Anal Abscess

An anal abscess usually develops after a small gland just inside the anus becomes infected with bacteria. This results in the formation of pus which is known as an abscess. Exactly why some people develop this type anal abscess is not certain. Anal abscesses can also occur with other conditions such as Crohn’s disease.

An anal fistula usually develops as a result of an anal abscess which is drained or bursts. Around half of people who develop an anal abscess will go onto develop an anal fistula.


Symptoms of an Anal Abscess

People suffering with an anal abscess will experience the following symptoms:

  • Pain
  • Swelling
  • Tenderness
  • Sometimes the abscess can burst on its own releasing pus.
  • Flu-like symptoms as a result of the local infection.


How is an anal abscess investigated?

When you are seen in clinic the consultant will take a full history and carry out a clinical examination.

Usually an abscess is readily apparent on examination. If the area is too uncomfortable to examine then the consultant may recommend carrying out an examination under anaesthetic to confirm the diagnosis, where the abscess can be treated at the same time.

Sometimes an MRI Scan or endoanal ultrasound scan will be recommended, particularly if the problem is longstanding or recurrent.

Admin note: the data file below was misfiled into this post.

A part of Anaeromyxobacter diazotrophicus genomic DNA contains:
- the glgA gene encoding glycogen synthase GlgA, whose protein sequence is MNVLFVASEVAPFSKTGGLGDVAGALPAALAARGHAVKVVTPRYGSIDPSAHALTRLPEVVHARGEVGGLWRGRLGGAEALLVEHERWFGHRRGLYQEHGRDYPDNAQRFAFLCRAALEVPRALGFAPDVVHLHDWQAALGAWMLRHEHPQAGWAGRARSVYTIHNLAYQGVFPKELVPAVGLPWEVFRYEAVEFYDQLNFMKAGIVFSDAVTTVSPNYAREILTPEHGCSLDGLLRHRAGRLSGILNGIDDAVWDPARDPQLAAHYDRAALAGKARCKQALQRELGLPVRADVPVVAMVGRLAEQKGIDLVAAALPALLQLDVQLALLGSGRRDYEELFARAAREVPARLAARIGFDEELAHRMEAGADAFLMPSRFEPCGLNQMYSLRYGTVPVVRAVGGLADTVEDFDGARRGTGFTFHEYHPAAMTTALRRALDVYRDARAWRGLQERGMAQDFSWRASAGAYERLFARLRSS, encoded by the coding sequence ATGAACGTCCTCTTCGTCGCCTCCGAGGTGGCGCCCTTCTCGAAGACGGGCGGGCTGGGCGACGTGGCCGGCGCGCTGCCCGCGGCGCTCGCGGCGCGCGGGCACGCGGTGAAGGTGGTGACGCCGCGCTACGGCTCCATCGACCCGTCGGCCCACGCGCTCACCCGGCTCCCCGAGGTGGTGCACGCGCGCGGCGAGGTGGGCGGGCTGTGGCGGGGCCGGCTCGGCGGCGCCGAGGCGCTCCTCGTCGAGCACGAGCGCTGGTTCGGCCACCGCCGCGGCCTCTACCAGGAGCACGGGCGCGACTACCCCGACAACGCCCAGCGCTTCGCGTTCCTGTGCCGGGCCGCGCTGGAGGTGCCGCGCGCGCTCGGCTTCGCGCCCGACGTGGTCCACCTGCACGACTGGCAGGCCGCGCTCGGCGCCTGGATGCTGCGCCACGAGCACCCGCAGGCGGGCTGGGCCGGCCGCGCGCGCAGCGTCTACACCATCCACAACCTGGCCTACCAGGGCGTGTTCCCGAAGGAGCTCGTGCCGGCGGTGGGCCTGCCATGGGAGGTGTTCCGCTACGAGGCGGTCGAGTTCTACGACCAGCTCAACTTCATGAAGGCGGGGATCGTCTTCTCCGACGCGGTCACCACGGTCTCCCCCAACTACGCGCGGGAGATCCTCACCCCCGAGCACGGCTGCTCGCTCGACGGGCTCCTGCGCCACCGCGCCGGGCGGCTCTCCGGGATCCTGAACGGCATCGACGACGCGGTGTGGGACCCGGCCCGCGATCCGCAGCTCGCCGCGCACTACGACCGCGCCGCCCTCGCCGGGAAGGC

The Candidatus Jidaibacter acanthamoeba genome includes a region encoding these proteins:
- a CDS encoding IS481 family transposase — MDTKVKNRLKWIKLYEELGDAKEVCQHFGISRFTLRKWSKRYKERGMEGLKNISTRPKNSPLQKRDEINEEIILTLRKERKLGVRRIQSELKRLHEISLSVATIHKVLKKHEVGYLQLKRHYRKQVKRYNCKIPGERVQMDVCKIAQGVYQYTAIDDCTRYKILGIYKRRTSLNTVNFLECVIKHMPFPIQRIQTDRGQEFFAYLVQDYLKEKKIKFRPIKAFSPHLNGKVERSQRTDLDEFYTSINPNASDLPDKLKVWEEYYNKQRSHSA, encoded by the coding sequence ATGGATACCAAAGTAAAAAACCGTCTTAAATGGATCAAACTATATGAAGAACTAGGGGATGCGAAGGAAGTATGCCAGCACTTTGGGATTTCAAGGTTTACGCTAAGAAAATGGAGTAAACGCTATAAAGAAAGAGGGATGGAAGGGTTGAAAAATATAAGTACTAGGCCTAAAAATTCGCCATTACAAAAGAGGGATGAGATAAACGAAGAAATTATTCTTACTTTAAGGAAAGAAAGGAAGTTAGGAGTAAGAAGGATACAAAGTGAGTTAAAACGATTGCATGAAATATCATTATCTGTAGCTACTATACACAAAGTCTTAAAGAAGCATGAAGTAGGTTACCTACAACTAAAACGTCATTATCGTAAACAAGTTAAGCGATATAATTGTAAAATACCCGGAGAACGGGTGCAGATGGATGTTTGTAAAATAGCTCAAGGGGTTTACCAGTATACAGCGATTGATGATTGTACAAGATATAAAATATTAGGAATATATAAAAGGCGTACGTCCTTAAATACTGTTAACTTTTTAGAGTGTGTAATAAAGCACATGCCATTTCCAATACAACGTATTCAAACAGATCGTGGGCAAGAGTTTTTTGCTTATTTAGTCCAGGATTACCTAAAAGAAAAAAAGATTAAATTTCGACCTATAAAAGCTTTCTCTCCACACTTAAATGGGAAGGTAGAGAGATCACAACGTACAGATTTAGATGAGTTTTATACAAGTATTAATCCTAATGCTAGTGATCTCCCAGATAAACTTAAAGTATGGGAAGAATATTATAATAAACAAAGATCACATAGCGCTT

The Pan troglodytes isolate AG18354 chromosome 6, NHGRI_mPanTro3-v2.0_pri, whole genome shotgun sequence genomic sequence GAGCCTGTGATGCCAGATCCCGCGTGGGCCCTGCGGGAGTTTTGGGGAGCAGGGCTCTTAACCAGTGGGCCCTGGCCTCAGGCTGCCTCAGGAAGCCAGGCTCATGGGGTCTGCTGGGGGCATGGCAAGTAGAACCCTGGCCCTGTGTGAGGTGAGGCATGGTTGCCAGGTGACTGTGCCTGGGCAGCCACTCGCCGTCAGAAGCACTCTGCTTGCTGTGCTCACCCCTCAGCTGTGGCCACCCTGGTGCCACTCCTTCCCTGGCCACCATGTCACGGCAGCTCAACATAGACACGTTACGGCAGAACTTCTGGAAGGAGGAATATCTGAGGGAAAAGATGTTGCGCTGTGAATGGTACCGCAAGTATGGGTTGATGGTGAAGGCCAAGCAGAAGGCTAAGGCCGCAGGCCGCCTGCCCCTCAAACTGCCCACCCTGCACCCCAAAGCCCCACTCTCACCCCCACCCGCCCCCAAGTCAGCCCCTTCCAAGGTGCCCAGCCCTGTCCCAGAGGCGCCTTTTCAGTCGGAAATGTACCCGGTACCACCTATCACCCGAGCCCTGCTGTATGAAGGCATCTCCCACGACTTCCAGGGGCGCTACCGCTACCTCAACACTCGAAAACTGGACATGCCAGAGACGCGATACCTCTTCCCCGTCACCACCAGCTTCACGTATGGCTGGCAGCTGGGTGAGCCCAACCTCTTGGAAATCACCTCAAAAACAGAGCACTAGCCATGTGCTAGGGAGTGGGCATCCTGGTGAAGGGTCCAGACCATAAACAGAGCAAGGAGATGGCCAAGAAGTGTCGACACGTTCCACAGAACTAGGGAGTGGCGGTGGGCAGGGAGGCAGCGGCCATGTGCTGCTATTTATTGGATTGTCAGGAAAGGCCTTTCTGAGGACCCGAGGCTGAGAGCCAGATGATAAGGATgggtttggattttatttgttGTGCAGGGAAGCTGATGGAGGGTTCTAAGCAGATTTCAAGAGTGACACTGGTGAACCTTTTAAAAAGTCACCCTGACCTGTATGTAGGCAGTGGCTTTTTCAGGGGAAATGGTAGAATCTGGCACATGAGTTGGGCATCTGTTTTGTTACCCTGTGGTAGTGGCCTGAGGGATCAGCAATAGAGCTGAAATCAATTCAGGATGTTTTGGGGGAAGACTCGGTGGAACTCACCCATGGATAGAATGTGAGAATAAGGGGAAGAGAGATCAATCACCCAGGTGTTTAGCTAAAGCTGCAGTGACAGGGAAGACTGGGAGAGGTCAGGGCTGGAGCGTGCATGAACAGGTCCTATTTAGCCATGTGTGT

If you are over the age of 40 and have had any bleeding or change in bowel habit the consultant may recommend endoscopic examination of the bowel either by flexible sigmoidoscopy or colonoscopy to ensure that it is otherwise healthy, again this can often be carried out alongside treating the abscess.


Anal Abscess Treatment

An anal abscess is treated by making an incision in the skin and draining away the pus. Sometimes a drain is left afterwards to make sure that the pus doesn’t recollect. A general anaesthetic is usually required. Some patients particularly those with diabetes may require antibiotics for a few days after the procedure. Most patients will be able to go home within 24 hours of their surgery.

After the procedure patients will need to have regular dressings to the site. With smaller abscesses patients may be able to do this themselves with larger abscesses a nurse may be required to supervise the dressings.

Keeping the area clean afterwards is important particularly after bowel opening, see our advice sheet on Caring For Yourself After Anal Surgery.

Healing normally takes place over 4 to 6 weeks. Healing may not occur if an anal fistula has developed.

What are the next steps?

If you think you have this condition or any of these symptoms you will need to seek medical advice.

For more information or to make an appointment:

If you have private medical care or wish to pay to see a consultant:

Take this factsheet along to your own GP and request a referral to one of our consultants.